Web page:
What’s for dinner? (Part 1)

I fear we’re still doing it wrong.  Well, it’s kind of obvious that we’re doing it wrong, but I think we’re trying to get it right in ways that don’t seem close to what we need to do to get it right.  As a society, we collectively shrug our shoulders at the specter of things like the ecological impacts of climate change.  The slow-moving, amorphous nature of which has us treating the issue as if it were equal to a day at the spa, when in truth we’re already actively engaged as boiling frogs.

August 19 was this year’s Earth Overshoot Day, the day in which the Global Footprint Network estimates that we’d used up the annual replenishable bounty the earth provides for us.  With 134 days left in the year, the cupboard which the planet’s ecosystems had filled with this year’s “crops,” was already bare.  That means we’re going into our ecological savings account for over a third of the year’s needs.  Increasing demand from the existing population base, paired with a growing population, leads to a compounding of an issue that’s already highly problematic.  In fact, the original Earth Overshoot Day occurred in early October of 2000.  So, in the space of just fourteen years, we’ve moved this date forward over forty days.  I have to wonder how much longer we can press in this direction.


Humanity at the 4th Agricultural Crossroads: A Choice of Cleverness or Wisdom

Humanity at the 4th Agricultural Crossroads: A Choice of Cleverness or Wisdom
Humanity finds itself at a Malthusian crossroads. The United Nations (UN) estimates that there are now seven billion [1] co-pilots on this Spaceship Earth (Fuller, 1968), each operating a unique set of controls as we journey through space together. (Appendix A) This presents a challenge, the enormity of which we’ve not dealt with before. The scientific and technical challenges we face are dwarfed by the level of maturation we as a species must quickly arrive at.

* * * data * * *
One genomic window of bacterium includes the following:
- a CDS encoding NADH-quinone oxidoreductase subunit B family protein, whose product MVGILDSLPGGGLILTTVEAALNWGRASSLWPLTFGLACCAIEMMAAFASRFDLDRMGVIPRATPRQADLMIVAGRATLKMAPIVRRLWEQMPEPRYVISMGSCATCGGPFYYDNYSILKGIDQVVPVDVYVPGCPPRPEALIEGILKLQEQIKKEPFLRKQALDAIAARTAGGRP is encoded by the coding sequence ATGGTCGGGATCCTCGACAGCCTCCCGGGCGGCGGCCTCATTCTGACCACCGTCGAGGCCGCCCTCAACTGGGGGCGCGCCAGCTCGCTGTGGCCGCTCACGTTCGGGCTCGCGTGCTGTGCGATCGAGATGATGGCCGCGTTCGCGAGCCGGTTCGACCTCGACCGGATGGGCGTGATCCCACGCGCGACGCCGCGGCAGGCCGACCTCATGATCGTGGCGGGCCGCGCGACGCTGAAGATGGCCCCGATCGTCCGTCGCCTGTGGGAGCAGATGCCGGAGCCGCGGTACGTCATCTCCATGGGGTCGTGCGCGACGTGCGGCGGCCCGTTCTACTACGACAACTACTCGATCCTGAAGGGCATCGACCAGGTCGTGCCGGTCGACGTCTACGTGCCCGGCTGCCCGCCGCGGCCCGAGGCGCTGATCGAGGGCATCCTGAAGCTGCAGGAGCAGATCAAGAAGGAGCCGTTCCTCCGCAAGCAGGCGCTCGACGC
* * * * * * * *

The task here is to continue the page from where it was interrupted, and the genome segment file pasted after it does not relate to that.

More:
L.A. Eats: The Battle for Los Angeles

In reflecting on the causes of rising levels of Greenhouse Gases (GHGs), we instinctively focus on direct sources of pollution. Power plants, vehicles and factories are images which typically come to mind. What we tend to overlook is the need fulfilled by these sources and the opportunities to modify the ways in which the needs are met. We don’t need power plants; we need electricity to power our homes and devices. We don’t need cars; we need safe and efficient methods of transport. We don’t need factories; we need products which provide utility. It is in this line of thinking which this paper intends to examine the current food systems of Los Angeles County, and to suggest a model which would reduce GHGs within the region and far beyond it.

Combined with deforestation, agriculture has recently been blamed for “36% of all anthropogenic emissions.” (DeFries and Rosenzweig 2010) Alternately, the World Resources Institute attributes 15.2% of all agriculture related GHGs, not including transportation, to agriculture. (Appendix A) Given its incredible impact, the global food system’s products and practices appear ripe for scrutiny.

Upon initiating research for this paper, my working hypothesis was that food miles were the cause of, and locavores the solution to, food-related GHGs. As often happens, research shined a light on unexpected data. Distance alone turned out to be far less important than method of transport. Additionally, food waste (Relaxnews 2011) and methods of production entered the picture as major contributors. Overconsumption and dietary choices further muddied the waters. As I waded through the available literature, the picture of a re-imagined food system began to emerge which centered on three guiding principles: properly aligned incentives, informed choices and overall efficiency. This paper attempts to detail the key factors contributing to GHGs in today’s food systems while hazarding a path forward.

Can You Eat Your Way to Carbon Neutrality?

Image by: epSos.de

If you know me, you know I love food, so when I had the chance to write a term paper recommending actions which would counteract the climate changing effects of greenhouse gases it was an easy choice.  Many of you (Are there many of you?) are probably rolling your eyes now.  I know, I know, it’s an energy thing, right?  Fair enough, but an awful lot of energy goes into the production and transportation of food, so maybe the idea isn’t so far-fetched.